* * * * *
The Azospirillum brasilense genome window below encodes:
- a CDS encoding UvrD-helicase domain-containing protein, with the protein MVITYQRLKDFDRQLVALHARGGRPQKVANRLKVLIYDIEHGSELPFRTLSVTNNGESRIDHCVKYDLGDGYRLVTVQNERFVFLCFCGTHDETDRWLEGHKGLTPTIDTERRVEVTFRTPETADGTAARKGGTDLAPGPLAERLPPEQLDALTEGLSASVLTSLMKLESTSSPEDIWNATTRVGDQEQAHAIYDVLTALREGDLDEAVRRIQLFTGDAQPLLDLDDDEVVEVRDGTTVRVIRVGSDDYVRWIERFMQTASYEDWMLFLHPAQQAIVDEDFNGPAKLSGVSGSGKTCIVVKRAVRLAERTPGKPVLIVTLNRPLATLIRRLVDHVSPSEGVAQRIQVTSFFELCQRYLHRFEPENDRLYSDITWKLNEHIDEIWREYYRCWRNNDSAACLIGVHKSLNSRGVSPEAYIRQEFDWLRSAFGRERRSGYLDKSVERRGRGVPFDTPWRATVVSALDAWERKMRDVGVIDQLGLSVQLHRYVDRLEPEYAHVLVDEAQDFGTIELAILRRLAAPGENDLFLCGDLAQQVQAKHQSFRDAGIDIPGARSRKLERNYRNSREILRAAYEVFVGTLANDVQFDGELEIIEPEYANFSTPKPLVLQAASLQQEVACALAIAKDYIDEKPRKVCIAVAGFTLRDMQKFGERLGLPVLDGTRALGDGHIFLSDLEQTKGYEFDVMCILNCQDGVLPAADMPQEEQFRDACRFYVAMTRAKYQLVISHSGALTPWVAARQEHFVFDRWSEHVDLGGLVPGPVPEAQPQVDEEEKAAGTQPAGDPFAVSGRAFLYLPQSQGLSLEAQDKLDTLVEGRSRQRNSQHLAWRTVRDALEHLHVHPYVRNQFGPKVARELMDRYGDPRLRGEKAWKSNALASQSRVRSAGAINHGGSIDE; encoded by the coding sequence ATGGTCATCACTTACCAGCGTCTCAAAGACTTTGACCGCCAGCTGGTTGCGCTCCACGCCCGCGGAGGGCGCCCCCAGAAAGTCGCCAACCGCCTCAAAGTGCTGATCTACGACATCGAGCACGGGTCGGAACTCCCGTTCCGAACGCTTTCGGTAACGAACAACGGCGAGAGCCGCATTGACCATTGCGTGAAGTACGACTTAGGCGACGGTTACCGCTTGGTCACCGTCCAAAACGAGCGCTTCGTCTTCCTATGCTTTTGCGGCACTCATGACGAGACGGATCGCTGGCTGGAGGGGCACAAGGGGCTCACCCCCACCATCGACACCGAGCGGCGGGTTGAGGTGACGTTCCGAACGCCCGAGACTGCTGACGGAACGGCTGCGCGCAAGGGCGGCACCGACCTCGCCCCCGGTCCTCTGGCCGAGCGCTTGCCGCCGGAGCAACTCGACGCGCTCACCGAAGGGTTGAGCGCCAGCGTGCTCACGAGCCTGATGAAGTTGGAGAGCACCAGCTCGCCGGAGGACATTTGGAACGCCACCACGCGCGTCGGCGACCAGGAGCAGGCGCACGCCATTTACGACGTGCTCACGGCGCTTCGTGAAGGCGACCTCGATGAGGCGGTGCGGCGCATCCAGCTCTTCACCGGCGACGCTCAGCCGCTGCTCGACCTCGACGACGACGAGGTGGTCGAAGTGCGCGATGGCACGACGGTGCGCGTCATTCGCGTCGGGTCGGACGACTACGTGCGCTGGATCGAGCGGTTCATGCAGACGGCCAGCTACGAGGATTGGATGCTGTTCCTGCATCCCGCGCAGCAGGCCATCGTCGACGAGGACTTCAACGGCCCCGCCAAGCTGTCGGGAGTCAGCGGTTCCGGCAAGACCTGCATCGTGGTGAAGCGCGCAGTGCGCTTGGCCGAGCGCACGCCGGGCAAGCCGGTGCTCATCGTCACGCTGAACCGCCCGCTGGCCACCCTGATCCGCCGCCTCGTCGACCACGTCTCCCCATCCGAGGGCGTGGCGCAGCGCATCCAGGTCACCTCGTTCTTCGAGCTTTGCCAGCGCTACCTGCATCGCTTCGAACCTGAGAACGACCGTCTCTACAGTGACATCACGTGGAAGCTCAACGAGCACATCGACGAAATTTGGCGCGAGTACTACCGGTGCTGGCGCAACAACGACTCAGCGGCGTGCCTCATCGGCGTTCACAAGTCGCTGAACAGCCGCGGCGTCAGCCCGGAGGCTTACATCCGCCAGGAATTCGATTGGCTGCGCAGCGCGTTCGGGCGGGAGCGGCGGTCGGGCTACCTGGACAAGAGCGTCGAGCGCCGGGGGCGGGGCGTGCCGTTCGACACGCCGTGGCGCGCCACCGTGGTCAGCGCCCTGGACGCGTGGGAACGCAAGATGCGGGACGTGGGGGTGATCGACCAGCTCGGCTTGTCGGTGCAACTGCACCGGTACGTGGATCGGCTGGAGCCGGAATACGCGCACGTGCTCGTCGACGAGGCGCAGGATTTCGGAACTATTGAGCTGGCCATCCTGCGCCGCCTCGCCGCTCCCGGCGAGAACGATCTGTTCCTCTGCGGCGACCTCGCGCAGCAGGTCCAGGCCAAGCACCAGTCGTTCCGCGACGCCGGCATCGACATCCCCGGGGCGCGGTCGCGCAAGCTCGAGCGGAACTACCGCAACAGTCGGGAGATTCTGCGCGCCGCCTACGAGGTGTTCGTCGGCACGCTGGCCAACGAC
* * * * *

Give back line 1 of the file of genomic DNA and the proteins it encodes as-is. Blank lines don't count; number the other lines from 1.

The Azospirillum brasilense genome window below encodes: